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March 18, 2013
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April 1, 2013
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Fight or Flight.

Ring ring.

“Hi. It’s Doug Richardson. You’ve reached my voicemail. Please leave a message.”


“Hi, Doug. It’s Susie from credits over at the Writer’s Guild. We have a decision on the arbitration. Please call me back at your soonest convenience…”


Just hearing the word is stimulus enough to produce a flop sweat. And it wasn’t even my name in the fire. The preceding phone message was merely to inform me that a decision had been arrived upon involving a credit throw-down amongst writers other than myself. On this particular occasion, I was one of the three volunteer arbiters deciding whose names would end up on screen, and the movie poster, plust some massive chunk of ego-advertisement erected along Sunset Boulevard.

But whether you’re the one reading a Guild arbitration or are one of the writers engaged in the bloody fight, it is and will always be, an awful process. Yet it remains as common as a Marvel superhero sequel and something each and every script jockey should expect to experience.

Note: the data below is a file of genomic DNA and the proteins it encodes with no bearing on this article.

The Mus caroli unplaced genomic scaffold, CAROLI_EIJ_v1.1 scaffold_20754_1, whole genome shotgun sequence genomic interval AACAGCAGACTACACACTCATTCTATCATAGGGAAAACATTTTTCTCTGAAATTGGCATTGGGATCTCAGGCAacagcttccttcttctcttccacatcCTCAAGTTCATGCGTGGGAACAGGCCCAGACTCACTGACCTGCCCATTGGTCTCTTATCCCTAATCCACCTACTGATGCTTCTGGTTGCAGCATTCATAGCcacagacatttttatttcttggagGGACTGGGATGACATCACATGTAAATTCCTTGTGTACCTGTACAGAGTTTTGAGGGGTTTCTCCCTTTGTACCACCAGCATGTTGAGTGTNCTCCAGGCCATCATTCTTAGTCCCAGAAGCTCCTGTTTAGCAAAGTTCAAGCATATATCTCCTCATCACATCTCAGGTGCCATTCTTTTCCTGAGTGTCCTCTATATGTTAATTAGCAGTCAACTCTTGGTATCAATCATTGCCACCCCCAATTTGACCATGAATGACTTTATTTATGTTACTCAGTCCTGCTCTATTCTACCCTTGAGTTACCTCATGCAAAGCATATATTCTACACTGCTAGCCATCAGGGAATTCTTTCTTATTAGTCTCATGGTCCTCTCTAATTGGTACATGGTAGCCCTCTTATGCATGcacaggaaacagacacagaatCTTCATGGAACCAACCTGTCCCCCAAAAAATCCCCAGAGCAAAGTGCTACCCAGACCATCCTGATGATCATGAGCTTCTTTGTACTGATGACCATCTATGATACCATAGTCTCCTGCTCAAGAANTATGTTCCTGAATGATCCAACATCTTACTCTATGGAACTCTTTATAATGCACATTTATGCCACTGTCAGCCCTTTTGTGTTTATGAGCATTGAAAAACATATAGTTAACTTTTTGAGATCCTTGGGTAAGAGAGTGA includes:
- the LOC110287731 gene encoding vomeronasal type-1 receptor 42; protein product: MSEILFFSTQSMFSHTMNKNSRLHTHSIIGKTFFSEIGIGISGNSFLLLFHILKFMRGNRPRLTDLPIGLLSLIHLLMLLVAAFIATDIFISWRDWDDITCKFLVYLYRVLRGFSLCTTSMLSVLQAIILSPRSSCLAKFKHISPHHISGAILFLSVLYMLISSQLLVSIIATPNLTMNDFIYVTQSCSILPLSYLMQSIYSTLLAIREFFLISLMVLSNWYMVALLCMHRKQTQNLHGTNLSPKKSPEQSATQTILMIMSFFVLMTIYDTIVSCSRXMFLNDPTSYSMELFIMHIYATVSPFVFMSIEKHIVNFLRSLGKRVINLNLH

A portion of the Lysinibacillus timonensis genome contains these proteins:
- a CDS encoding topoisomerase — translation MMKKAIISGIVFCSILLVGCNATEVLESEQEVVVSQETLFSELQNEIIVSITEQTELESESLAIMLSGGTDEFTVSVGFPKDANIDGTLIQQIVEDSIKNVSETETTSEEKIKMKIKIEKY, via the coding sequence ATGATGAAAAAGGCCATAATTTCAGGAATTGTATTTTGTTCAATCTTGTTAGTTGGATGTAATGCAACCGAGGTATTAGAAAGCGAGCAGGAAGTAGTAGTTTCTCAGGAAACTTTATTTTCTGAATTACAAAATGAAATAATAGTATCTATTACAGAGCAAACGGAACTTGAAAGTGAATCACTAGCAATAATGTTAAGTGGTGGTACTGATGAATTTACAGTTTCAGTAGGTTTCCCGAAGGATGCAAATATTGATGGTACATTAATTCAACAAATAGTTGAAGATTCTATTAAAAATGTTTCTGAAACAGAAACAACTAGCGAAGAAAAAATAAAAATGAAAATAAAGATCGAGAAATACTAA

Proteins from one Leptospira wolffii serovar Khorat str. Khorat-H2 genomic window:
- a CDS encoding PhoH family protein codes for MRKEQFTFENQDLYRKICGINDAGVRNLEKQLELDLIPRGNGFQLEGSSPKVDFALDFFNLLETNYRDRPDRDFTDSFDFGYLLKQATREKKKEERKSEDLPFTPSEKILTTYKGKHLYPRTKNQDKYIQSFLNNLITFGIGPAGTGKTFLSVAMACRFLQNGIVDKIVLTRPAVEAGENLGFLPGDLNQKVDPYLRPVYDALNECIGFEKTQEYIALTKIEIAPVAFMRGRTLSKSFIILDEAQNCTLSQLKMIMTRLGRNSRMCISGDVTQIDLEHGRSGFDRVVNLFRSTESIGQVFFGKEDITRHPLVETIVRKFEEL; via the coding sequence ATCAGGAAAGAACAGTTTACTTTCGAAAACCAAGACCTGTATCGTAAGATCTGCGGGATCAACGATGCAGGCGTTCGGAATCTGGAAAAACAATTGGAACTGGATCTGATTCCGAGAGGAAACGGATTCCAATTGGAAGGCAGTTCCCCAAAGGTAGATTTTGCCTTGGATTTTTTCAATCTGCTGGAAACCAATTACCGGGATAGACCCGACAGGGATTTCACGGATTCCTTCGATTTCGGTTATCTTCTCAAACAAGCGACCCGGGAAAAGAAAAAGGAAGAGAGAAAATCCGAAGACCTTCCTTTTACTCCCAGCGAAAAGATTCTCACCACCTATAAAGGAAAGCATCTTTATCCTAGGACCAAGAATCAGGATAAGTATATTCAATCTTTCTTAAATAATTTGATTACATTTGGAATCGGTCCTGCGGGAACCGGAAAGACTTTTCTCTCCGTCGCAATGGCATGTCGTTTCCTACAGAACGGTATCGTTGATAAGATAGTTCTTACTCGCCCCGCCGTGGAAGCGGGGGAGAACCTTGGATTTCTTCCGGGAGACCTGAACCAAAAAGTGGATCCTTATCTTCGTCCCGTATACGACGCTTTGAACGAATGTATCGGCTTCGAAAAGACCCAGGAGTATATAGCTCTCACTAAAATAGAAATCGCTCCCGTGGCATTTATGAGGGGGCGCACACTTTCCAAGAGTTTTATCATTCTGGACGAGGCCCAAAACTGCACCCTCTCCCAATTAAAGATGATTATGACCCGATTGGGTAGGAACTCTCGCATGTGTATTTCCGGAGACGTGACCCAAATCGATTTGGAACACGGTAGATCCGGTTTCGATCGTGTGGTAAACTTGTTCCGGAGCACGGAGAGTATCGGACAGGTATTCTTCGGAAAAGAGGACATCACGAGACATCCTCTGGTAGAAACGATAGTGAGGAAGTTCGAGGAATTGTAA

Here’s my most memorable tale.

Author Robert “Bob” Crais was the first to have a crack at adapting his novel, Hostage. More often than I’d like to count, I’d been the guy in his position—adapting my own book for the screen or writing an original screenplay on assignment, only to be replaced and have to suffer another screenwriter usurping my ride. Sure. It’s part of the business. But it’s never any fun to be dealt out of the game, forced to helplessly look on from a distance. So when I signed on to rewrite Hostage and steer the script through months of production, I attempted a different tact. I chose to engage with my predecessor and offer a writer’s hand of friendship.